# Charged particle in Electric and Magnetic field

• Vibhor

## Homework Statement

A particle of specific charge q/m is projected from the origin of coordinates with initial velocity ##v_1\hat{i}+v_2\hat{j}## in space having uniform electric field and magnetic field as ##-E\hat{j}## and ##-B\hat{j}## respectively. The particle will definitely return to the origin once if

A) ##\frac{v_1B}{\pi E}## is an integer
B) ##\frac{v_2B}{\pi E}## is an integer
C) ##\frac{\sqrt{{v_1}^2+{v_2}^2}B}{\pi E}## is an integer
D) ##\frac{q}{m}\frac{\sqrt{{v_1}^2+{v_2}^2}B}{\pi E}## is an integer

## Homework Equations

Lorentz force = ##q\vec{v}## x ##\vec{B} + q\vec{E}##

## The Attempt at a Solution

The force on the charged particle will be ##\vec{F} = qBv_y\hat{i} - qE\hat{j}- qBv_x\hat{k}## .

There will be a force on the particle in negative z- direction which means particle will never return to origin . I am not sure how to move forward .

Thanks

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There will be a force on the particle in negative z- direction
If so, it acquires a velocity component in that direction and your Lorentz force changes !

If so, it acquires a velocity component in that direction and your Lorentz force changes !

Ok . So what should be my next step ?

What kind of trajectories can you think of in a field like that ? Which would let the partcle go through the origin more than once ?

Sorry , I have no idea .

## Homework Statement

A particle of specific charge q/m is projected from the origin of coordinates with initial velocity ##v_1\hat{i}+v_2\hat{j}## in space having uniform electric field and magnetic field as ##-E\hat{j}## and ##-B\hat{j}## respectively. The particle will definitely return to the origin once if

## Homework Equations

Lorentz force = ##q\vec{v}## x ##\vec{B} + q\vec{E}##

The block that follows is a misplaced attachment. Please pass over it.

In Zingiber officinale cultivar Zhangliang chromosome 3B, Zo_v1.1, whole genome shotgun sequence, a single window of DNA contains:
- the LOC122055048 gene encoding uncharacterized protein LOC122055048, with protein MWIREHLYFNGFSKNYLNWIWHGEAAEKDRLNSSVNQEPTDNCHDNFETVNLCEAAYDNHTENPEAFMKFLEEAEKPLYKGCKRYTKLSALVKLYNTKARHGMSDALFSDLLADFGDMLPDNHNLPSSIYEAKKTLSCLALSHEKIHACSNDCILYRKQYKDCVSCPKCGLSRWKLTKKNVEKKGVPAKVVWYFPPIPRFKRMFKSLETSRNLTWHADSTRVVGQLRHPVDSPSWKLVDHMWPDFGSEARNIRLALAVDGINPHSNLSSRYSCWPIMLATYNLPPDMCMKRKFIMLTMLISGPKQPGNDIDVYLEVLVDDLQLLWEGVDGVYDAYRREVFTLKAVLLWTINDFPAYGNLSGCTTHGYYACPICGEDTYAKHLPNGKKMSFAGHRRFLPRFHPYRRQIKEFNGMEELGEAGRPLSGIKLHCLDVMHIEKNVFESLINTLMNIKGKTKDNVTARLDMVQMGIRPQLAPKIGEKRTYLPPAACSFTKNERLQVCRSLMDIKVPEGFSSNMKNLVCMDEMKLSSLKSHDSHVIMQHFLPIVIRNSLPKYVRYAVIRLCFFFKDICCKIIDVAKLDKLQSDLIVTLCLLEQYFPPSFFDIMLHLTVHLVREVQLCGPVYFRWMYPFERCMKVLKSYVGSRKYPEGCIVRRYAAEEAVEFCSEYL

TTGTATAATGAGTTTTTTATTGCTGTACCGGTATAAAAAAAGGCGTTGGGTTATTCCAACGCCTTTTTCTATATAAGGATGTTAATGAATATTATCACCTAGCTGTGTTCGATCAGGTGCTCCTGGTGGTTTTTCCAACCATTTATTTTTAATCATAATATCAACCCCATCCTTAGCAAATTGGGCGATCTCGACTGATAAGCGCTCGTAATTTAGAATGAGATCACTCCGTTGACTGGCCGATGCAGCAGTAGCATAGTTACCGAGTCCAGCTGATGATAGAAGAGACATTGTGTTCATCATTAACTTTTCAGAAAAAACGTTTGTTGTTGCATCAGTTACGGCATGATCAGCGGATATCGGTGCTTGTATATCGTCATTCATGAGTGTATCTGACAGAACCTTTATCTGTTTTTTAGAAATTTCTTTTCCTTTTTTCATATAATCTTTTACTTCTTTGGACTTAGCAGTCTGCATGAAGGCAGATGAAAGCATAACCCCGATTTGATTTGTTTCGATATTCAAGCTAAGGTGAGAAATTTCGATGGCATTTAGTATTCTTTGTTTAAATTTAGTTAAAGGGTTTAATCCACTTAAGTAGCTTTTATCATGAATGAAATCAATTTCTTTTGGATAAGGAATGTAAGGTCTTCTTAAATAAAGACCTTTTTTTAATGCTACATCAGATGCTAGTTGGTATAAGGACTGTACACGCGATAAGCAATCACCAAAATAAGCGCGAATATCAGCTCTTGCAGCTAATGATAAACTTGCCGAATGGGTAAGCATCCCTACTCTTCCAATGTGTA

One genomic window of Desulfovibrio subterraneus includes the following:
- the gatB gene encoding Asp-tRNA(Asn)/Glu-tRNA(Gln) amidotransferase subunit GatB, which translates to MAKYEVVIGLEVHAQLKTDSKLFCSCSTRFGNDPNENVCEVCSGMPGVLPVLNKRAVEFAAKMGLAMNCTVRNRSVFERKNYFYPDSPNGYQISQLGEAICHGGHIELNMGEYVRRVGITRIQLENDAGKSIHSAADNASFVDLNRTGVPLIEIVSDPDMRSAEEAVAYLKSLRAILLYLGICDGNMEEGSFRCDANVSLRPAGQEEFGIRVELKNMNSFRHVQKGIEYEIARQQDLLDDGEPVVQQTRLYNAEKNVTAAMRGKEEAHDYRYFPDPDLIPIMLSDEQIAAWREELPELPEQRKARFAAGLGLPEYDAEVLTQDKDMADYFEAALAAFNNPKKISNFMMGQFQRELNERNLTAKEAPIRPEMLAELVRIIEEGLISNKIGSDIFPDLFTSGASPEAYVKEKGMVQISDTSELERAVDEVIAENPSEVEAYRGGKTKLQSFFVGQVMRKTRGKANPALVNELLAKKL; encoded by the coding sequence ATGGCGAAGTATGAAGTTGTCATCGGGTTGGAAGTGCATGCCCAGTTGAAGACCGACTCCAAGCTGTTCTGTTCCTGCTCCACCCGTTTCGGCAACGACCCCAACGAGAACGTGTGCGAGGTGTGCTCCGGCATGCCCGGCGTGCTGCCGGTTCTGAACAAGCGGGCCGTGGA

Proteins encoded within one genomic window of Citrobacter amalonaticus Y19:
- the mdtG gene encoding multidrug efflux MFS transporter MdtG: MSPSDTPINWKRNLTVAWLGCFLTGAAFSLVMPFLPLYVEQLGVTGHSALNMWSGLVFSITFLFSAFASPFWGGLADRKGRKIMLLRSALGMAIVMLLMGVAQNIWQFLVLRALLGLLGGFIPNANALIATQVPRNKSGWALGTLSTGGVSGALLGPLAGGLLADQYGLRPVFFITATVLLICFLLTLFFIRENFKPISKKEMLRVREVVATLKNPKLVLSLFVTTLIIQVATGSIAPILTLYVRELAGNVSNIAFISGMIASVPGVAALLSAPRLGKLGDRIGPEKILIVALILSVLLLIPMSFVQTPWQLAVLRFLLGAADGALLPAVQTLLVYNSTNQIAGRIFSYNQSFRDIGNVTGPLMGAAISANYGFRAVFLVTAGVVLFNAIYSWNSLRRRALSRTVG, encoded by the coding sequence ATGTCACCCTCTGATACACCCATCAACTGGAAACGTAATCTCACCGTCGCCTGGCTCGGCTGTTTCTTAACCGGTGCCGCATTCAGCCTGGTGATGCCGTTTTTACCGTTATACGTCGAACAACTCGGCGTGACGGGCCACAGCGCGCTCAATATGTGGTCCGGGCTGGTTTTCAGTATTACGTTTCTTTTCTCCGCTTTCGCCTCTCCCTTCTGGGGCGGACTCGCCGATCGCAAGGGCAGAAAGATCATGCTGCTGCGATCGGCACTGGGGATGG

## The Attempt at a Solution

The force on the charged particle will be ##\vec{F} = qBv_y\hat{i} - qE\hat{j}- qBv_x\hat{k}## .
Check the vector product. Y component of velocity does not give component of force with y component of magnetic field.
There will be a force on the particle in negative z- direction which means particle will never return to origin .
Thanks
Without the electric field, the particle would move in the ( x,z) plane, perpendicular to the magnetic field, along a circle.
Recall that ##\vec F= m \frac {d \vec v }{dt}##. Write it in components.

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• Vibhor
Hello ehild ,

Check the vector product. Y component of velocity does not give component of force with y component of magnetic field.

Sorry . That was a typo . ##\vec{F} = qBv_z\hat{i} - qE\hat{j}- qBv_x\hat{k}##

Without the electric field, the particle would move in the ( x,z) plane, perpendicular to the magnetic field, along a circle.

Why ? There is an initial component of velocity along Y-axis .

Recall that ##\vec F= m \vec {\dot v}##. Write it in components.

##m a_x = qBv_z##
##m a_y = -qE##
##m a_z = -qBv_x##

Hello ehild ,

Why ? There is an initial component of velocity along Y-axis .
Ah, yes.

##m a_x = qBv_z##
##m a_y = -qE##
##m a_z = -qBv_x##
Write the acceleration components as time derivatives of the velocity components, and solve the system of differential equation.

• Vibhor
Write the acceleration components as time derivatives of the velocity components, and solve the system of differential equation.
You mean I should solve the following three equations .

$$m \frac{dv_x}{dt} = qBv_z$$
$$m \frac{dv_y}{dt} = -qE$$
$$m \frac{dv_z}{dt} = -qBv_x$$

They look bit difficult to solve ?

You mean I should solve the following three equations .